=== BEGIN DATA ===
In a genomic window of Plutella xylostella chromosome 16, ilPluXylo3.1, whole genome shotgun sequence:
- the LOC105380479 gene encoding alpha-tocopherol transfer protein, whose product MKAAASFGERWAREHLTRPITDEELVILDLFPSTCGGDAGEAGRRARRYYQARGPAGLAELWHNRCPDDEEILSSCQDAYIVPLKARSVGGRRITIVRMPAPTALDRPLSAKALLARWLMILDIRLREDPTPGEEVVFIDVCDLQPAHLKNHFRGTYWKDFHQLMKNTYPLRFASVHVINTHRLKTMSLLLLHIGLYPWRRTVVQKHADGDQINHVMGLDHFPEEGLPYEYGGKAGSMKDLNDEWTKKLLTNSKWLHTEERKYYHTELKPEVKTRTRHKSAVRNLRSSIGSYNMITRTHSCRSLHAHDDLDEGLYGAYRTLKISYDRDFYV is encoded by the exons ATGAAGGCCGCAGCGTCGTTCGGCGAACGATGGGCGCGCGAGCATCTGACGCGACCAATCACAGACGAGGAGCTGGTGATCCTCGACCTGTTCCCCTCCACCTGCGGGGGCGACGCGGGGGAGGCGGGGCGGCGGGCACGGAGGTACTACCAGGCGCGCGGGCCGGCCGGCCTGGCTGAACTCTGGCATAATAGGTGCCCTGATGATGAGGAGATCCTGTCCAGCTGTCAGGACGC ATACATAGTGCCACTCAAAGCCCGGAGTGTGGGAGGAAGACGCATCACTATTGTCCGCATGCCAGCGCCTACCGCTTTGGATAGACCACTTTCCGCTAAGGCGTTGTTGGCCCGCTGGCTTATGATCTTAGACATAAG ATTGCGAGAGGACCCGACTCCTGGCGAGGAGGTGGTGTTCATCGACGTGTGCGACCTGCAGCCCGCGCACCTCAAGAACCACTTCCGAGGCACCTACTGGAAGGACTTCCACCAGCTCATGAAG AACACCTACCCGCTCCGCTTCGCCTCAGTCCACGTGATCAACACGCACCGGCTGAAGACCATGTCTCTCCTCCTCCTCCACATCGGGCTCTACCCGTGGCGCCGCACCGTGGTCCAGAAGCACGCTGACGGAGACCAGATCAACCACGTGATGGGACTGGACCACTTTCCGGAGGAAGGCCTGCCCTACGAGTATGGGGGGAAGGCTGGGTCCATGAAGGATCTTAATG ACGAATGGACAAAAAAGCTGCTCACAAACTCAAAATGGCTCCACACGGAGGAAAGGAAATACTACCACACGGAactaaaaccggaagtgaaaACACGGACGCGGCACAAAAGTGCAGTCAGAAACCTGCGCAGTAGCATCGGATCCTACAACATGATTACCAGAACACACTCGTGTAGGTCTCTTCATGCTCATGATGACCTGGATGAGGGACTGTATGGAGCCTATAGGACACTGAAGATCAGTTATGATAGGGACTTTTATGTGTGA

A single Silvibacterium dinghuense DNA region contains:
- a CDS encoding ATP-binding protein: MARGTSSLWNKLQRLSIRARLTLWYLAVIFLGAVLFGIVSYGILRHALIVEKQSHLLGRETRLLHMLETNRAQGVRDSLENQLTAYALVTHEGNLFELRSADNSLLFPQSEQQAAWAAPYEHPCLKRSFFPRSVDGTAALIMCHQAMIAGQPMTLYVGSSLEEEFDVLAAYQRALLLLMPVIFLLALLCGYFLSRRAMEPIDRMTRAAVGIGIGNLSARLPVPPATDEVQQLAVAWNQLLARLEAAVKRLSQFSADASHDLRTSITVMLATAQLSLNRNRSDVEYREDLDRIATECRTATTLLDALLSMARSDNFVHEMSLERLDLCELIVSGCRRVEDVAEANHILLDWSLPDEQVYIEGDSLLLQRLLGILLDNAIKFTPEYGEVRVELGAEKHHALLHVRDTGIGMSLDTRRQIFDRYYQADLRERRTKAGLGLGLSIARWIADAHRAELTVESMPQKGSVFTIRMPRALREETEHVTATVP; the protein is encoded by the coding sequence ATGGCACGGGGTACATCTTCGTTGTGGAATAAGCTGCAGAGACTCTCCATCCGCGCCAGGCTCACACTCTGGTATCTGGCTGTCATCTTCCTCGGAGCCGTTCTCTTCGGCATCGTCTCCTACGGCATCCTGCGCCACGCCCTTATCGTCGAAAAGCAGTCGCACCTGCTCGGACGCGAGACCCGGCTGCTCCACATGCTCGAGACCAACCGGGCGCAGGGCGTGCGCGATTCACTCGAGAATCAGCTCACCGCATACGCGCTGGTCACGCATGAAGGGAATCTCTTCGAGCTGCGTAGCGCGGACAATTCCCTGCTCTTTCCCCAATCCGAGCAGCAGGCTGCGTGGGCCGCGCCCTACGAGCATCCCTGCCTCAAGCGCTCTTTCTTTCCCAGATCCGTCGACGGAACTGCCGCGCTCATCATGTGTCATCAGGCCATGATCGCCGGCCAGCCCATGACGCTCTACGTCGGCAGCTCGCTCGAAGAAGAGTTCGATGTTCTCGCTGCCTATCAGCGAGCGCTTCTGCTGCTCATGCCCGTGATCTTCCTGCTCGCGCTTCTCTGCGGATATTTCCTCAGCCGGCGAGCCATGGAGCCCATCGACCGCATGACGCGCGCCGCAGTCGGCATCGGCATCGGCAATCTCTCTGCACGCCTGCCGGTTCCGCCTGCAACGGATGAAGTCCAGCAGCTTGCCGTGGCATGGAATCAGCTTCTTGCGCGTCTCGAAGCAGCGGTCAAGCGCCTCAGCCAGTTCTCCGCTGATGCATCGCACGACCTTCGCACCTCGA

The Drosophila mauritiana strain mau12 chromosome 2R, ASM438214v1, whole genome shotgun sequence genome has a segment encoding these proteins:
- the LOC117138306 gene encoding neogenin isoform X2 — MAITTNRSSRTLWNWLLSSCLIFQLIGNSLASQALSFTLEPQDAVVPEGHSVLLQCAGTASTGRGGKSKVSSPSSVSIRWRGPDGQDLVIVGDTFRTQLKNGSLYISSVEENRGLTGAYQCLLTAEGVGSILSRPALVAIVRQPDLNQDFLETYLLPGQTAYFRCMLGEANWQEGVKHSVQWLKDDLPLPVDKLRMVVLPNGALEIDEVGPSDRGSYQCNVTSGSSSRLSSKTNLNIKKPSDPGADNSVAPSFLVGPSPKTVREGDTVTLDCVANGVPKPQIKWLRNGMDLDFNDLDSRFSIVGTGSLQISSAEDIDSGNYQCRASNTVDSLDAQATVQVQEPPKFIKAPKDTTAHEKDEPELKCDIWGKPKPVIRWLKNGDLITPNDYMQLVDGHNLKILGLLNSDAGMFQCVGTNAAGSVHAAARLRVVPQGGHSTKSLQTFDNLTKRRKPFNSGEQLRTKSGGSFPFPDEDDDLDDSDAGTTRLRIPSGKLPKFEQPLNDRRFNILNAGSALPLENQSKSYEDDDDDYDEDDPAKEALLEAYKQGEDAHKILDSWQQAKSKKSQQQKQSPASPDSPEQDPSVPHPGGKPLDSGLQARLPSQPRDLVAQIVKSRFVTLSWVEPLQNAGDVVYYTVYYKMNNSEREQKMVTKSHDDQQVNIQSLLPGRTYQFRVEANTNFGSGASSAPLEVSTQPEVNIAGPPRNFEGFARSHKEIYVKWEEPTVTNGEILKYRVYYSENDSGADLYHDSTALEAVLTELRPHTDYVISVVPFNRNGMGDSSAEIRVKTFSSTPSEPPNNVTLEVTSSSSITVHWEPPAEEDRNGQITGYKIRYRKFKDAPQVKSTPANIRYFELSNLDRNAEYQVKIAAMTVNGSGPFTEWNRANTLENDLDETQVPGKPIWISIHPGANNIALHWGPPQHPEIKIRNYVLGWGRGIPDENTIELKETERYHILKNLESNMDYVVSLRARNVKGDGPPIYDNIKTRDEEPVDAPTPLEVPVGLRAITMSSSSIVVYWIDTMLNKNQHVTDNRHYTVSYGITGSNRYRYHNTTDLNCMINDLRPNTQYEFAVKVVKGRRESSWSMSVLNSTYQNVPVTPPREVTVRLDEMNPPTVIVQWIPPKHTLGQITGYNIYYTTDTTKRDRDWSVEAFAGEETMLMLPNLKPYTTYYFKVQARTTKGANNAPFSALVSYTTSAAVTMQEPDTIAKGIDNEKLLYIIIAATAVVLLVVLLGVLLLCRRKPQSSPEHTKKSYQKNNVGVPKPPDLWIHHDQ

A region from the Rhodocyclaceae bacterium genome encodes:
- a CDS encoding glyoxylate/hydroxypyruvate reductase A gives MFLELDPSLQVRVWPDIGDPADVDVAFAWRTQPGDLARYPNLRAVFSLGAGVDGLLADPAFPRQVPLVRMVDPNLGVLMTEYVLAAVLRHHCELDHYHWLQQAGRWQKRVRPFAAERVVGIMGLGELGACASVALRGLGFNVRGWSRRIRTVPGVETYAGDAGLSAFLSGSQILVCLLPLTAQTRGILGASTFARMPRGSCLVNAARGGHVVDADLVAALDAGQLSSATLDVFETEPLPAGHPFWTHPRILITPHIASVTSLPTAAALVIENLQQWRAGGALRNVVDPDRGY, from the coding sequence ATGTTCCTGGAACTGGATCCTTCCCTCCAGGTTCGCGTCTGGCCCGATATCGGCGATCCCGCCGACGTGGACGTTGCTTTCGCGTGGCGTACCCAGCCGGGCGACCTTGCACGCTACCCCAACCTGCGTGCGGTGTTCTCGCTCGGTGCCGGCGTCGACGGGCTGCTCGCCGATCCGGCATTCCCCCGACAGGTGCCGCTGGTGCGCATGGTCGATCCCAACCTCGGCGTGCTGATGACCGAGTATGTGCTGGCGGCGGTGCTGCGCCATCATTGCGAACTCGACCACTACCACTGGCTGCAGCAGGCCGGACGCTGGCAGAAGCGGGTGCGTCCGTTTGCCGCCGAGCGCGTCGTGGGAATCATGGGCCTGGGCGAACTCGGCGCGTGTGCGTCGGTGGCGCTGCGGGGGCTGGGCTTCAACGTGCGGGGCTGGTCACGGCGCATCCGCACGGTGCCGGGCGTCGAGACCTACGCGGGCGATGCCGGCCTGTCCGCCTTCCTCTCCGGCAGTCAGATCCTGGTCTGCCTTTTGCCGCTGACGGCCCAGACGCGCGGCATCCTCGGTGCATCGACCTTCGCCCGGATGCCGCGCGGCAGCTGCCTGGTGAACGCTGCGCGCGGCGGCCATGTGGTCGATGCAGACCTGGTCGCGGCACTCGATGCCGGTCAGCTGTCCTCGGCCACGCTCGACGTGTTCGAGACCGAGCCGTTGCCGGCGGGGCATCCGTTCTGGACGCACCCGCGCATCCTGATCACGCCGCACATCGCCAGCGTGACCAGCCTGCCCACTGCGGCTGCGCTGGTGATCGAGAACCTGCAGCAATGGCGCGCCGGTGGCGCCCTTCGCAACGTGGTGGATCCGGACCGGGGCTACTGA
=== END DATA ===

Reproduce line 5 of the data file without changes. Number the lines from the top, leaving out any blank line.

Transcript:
The Drosophila mauritiana strain mau12 chromosome 2R, ASM438214v1, whole genome shotgun sequence genome has a segment encoding these proteins: